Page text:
Thursday, June 4, 2015

Showing vs. Telling: Using Dialogues for Interaction and Reflection

The dialogue emerged as a genre in antiquity, and has been used across the centuries as a mechanism for demonstrating an exchange of ideas between two or more people. From a teaching and learning perspective, dialogues are particularly useful as a way to show and invite participation with information as opposed to simply displaying it for passive consumption. They represent the difference between “showing” and "telling."

There are a number of fine modern examples of the dialogue form, but one that stands out for me is Douglas Hofstadter’s Gödel, Escher, Bach: An Eternal Golden Braid. In his Pulitzer-Prize-winning book, Hofstadter uses a conversational structure inspired by Plato’s dialogues to demonstrate his thesis on consciousness and, through this construct, has been able to make highly abstract and advanced concepts both understandable and interesting to a broad audience.

I first read Gödel, Escher Bach back in the eighties, and it inspired me to use dialogues in my face-to-face courses as a device to structure student participation and understanding in literature classes (admittedly, this may have seemed like a particularly easy transition based on my experience as a beginning language instructor, a discipline that has long championed model dialogues as a tool for helping students internalize natural language forms). For my literature courses, I would take character dialogues from works we were reading, add several lines to those in order to demonstrate what I had in mind, and then ask the students to elaborate on the dialogues according to specific themes. The purpose of the assignment was: 1) to give students a purpose for reading selected portions of the text carefully; 2) to provide a framework for gaining a deeper understanding of character, motivation, and viewpoint, and; 3) to facilitate a fun way to stimulate interaction and conversation.

I had pretty much forgotten those dialogue assignments until, one day, Stacy Zemke showed me how she was using dialogues in her online courses. She was using them as a form of instructor mediation at the beginning of her lessons, as an alternative to posting "one-way” reading or reading assignments. What I found really valuable was the way she used the form to model conversations she might have with a student about the topic or information being covered. This approach, based on her cumulative experience covering the same information with real students, afforded her sever advantages. Fist she was able to “show” the topic being discussed as opposed to simply “tell” about it. In addition, she was able to engage students as active participants int he reading process by including them through her composite student participant int he dialogue. Finally, the form also allowed her to answer frequently asked questions in a way that was completely contextualized and, thus, more valuable.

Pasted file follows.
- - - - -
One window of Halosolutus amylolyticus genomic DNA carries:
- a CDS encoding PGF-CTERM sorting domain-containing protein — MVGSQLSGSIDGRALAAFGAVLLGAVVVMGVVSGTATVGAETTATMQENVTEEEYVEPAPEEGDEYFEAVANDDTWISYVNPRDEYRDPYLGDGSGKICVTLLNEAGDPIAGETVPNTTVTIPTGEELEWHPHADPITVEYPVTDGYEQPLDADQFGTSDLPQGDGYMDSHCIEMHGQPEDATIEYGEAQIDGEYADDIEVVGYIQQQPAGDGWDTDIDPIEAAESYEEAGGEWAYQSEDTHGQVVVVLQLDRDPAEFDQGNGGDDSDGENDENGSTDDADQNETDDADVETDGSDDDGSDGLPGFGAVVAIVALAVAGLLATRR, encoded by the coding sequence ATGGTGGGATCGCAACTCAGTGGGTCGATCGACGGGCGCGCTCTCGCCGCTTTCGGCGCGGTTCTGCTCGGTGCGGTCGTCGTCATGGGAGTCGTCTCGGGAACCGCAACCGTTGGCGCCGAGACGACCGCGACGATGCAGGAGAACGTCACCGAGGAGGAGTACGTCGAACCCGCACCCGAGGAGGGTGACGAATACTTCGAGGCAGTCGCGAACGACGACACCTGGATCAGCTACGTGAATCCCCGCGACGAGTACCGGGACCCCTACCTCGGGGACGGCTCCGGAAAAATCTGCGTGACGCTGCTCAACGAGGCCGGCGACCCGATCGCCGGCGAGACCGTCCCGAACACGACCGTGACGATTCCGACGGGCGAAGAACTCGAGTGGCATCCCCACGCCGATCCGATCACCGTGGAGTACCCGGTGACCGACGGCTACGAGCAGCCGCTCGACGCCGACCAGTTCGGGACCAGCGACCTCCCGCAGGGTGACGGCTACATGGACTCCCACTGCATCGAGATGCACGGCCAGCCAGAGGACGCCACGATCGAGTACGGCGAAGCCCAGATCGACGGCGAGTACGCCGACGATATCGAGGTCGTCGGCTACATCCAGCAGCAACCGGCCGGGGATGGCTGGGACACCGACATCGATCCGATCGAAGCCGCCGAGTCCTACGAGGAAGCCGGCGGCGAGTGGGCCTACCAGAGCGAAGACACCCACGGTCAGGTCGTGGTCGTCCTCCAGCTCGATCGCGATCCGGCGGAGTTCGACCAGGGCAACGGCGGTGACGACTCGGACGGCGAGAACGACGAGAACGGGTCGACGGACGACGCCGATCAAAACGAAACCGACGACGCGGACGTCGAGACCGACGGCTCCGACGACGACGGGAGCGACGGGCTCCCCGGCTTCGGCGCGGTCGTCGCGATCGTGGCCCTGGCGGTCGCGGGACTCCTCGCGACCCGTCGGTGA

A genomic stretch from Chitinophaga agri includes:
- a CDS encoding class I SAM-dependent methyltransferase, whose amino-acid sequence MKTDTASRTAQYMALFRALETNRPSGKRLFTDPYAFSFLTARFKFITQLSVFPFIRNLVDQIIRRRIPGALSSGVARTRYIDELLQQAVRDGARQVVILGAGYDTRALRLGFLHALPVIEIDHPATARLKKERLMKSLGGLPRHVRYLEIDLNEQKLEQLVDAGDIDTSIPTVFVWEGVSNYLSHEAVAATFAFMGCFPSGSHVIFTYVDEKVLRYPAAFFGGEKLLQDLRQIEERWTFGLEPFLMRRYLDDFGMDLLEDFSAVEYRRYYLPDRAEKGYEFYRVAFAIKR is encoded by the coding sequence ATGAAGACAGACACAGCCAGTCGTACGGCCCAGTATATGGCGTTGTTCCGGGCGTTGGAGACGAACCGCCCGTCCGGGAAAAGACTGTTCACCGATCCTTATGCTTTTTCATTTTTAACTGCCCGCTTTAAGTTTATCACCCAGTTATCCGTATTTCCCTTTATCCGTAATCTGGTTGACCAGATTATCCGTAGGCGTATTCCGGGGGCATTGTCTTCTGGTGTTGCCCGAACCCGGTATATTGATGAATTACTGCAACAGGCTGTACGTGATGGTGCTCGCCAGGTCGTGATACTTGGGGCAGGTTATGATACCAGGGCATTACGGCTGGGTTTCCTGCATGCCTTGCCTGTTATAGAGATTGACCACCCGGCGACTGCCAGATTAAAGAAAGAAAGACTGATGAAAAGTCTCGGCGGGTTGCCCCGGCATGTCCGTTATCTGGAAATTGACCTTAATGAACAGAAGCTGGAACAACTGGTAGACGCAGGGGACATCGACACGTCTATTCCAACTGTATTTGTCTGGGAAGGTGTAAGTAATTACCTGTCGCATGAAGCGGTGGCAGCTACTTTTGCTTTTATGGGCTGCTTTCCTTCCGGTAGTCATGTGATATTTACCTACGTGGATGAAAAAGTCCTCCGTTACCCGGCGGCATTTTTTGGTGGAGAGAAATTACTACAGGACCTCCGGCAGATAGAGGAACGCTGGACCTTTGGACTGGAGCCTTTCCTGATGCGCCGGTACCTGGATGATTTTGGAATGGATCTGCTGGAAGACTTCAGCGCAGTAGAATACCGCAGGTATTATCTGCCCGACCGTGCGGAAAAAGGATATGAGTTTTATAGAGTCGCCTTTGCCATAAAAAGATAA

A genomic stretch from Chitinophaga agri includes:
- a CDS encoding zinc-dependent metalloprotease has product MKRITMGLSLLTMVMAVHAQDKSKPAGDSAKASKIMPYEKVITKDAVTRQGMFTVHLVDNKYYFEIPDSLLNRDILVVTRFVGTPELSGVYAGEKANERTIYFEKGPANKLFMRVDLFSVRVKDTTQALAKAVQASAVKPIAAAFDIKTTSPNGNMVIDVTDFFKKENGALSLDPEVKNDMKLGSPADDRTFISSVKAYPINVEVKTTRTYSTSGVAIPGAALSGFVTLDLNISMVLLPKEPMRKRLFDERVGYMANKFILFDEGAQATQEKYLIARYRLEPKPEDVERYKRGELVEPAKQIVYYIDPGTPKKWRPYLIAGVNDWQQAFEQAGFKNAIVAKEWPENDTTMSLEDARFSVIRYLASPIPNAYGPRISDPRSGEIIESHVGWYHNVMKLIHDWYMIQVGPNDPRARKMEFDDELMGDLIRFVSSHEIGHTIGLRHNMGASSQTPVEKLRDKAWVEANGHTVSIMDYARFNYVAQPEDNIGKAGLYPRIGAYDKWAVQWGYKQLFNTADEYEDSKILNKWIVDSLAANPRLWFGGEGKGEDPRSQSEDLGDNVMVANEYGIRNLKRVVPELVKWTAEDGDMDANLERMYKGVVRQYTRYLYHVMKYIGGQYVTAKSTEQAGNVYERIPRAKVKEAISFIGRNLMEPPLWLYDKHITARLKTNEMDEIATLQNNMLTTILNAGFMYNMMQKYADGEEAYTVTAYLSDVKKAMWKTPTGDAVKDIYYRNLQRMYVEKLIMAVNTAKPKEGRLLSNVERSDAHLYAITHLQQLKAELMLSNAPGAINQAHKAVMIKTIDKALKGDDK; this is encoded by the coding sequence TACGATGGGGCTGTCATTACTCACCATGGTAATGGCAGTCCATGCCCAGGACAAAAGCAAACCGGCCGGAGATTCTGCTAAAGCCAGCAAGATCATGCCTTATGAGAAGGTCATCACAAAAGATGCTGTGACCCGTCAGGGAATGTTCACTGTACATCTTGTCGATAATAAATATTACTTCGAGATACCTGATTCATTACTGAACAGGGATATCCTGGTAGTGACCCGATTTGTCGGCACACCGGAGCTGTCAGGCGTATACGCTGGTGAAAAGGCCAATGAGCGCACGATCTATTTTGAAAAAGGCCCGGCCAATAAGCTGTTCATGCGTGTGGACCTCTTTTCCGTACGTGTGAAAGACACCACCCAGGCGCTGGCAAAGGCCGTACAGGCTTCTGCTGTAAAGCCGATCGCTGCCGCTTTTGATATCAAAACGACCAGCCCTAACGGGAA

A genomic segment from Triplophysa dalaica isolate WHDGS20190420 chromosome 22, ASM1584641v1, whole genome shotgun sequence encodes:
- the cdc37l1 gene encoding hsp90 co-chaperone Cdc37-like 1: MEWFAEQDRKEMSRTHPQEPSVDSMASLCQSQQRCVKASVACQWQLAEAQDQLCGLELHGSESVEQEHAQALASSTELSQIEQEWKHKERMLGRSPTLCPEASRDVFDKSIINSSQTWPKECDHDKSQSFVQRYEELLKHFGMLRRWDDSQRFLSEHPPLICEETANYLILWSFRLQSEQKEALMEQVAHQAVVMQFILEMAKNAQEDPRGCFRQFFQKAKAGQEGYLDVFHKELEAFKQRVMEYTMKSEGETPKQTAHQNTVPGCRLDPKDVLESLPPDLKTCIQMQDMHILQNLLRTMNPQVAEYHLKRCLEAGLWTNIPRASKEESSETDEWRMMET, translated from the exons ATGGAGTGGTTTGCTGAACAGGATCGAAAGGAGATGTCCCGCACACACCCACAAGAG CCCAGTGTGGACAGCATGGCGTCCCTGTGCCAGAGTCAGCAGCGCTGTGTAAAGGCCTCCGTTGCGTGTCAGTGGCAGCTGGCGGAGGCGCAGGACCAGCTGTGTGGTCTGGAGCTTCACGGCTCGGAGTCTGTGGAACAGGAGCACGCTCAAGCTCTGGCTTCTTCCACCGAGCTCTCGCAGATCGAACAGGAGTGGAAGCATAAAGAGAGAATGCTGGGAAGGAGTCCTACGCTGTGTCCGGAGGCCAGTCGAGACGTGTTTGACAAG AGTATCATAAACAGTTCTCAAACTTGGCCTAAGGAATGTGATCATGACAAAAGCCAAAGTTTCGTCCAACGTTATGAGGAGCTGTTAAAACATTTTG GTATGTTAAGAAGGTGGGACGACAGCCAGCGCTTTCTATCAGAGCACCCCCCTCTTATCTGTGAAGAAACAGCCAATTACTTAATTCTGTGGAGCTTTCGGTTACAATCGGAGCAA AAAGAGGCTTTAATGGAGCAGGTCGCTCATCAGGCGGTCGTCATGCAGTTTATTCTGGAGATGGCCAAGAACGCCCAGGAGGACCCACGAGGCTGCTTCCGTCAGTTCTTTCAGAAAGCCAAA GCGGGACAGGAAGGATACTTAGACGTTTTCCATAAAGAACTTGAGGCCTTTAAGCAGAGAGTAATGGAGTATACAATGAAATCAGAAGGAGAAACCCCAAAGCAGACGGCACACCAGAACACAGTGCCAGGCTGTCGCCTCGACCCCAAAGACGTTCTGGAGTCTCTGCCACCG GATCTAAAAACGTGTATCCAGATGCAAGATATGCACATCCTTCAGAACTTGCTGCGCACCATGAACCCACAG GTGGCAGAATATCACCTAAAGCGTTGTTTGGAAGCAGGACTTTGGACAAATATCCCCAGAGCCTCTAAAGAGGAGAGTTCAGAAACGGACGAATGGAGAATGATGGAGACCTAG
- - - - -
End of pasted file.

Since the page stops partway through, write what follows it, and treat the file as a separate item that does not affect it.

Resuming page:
As I’ve designed training courses and other learning experiences over recent years, I have resorted more and more to the dialogue as a valuable tool for creating increased student engagement around concepts and information. I have found that this kind of modeling can be particularly valuable for the students, and it is also a fun way for me to teach. And, like our improvisations, it is a highly flexible model that can be used in any learning environment, and that can be morphed easily to match different teaching styles. Equally important, experience has shown me that sharing concepts through dialogues often results in deeper and more extended reflection by students.

Taking all of this from me telling you about it to actual demonstration, here is an example of a dialogue I created for a linguistics course.

Dialogue: The Gap into Meaning


Sancho: So we might say, then, that language is evidence of our fall from Grace?

Sancho: Ignorance, your Worship?

Don Quixote: Yes. With each turn of the game human language inevitably moves further from the Meaning from which it sprang.

Sancho: Come again?

Don Quixote: From the derivative comes the derivative comes the derivative. Each iteration becoming more moronic as it proceeds.

Sancho: This is dour news indeed, your Worship. It weighs heavy on my heart and robs me of what little courage I have.

Sancho: Perhaps this understanding would weigh less heavily on me if I were able to grasp it with greater clarity.

Don Quixote: Perhaps. Knowing the depth and breadth of a mortal enemy, seeing the many weapons he has to vanquish you – this can bring a clarity of purpose to a knight’s battle.
Sancho: Your courage is a valiant comfort.

Don Quixote: A knight’s courage comes through faith, loyal squire.

Sancho: But, your Grace, assuming that Meaning exists apart from human language, that it is something altogether different, then where did it come from?

Don Quixote: Where did the triangle come from? Or Pi?

Sancho: Obviously these existed in in the universe independently of human awareness.

Don Quixote: Precisely.

Sancho: And these, along with many other wonders, were discovered by human civilization, which in turn created a special language called mathematics to describe them.

Don Quixote: Also correct, Sancho. And let me say again how I marvel at the distance you have traveled in your learning.

Sancho: Your Grace is too kind. But my understanding is still incomplete.
Don Quixote: What aid can I provide?

Sancho: I understand that the marvels of our universe have been discovered through empirical observation and rational thought.

Don Quixote:  This is true.